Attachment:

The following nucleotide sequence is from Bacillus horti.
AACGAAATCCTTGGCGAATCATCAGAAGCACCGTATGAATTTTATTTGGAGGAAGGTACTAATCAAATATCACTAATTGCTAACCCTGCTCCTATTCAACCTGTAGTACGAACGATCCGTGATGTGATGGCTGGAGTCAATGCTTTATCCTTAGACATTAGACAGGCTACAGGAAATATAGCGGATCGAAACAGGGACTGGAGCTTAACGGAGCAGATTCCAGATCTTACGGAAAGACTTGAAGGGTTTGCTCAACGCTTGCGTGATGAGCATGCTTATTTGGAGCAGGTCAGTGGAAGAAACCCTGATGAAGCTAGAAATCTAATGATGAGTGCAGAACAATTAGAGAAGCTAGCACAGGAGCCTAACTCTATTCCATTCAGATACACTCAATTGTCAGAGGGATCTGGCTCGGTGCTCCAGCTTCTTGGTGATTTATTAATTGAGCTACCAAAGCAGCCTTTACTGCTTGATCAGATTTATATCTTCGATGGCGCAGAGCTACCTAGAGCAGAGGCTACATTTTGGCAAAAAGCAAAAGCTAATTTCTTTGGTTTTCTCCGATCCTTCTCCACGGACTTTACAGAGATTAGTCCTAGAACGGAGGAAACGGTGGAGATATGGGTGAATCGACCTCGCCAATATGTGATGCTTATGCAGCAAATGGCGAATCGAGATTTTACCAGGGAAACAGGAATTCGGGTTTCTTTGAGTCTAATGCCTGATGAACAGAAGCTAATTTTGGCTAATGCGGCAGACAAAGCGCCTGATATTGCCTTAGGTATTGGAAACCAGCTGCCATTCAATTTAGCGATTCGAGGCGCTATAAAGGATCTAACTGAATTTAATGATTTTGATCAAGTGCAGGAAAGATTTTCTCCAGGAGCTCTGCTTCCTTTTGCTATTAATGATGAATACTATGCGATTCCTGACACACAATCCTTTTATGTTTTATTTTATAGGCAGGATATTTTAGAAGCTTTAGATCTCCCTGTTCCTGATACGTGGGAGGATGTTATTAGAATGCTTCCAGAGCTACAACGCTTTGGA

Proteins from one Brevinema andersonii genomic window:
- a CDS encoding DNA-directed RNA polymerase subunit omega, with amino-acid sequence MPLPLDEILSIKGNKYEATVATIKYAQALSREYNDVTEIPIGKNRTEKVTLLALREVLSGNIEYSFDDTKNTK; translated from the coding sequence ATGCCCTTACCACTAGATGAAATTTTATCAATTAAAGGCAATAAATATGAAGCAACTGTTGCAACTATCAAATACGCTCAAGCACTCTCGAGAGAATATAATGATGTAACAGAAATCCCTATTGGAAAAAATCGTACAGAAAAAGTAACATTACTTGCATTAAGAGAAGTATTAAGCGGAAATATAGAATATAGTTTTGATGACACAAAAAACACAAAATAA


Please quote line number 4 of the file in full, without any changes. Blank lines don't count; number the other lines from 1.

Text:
- a CDS encoding DNA-directed RNA polymerase subunit omega, with amino-acid sequence MPLPLDEILSIKGNKYEATVATIKYAQALSREYNDVTEIPIGKNRTEKVTLLALREVLSGNIEYSFDDTKNTK; translated from the coding sequence ATGCCCTTACCACTAGATGAAATTTTATCAATTAAAGGCAATAAATATGAAGCAACTGTTGCAACTATCAAATACGCTCAAGCACTCTCGAGAGAATATAATGATGTAACAGAAATCCCTATTGGAAAAAATCGTACAGAAAAAGTAACATTACTTGCATTAAGAGAAGTATTAAGCGGAAATATAGAATATAGTTTTGATGACACAAAAAACACAAAATAA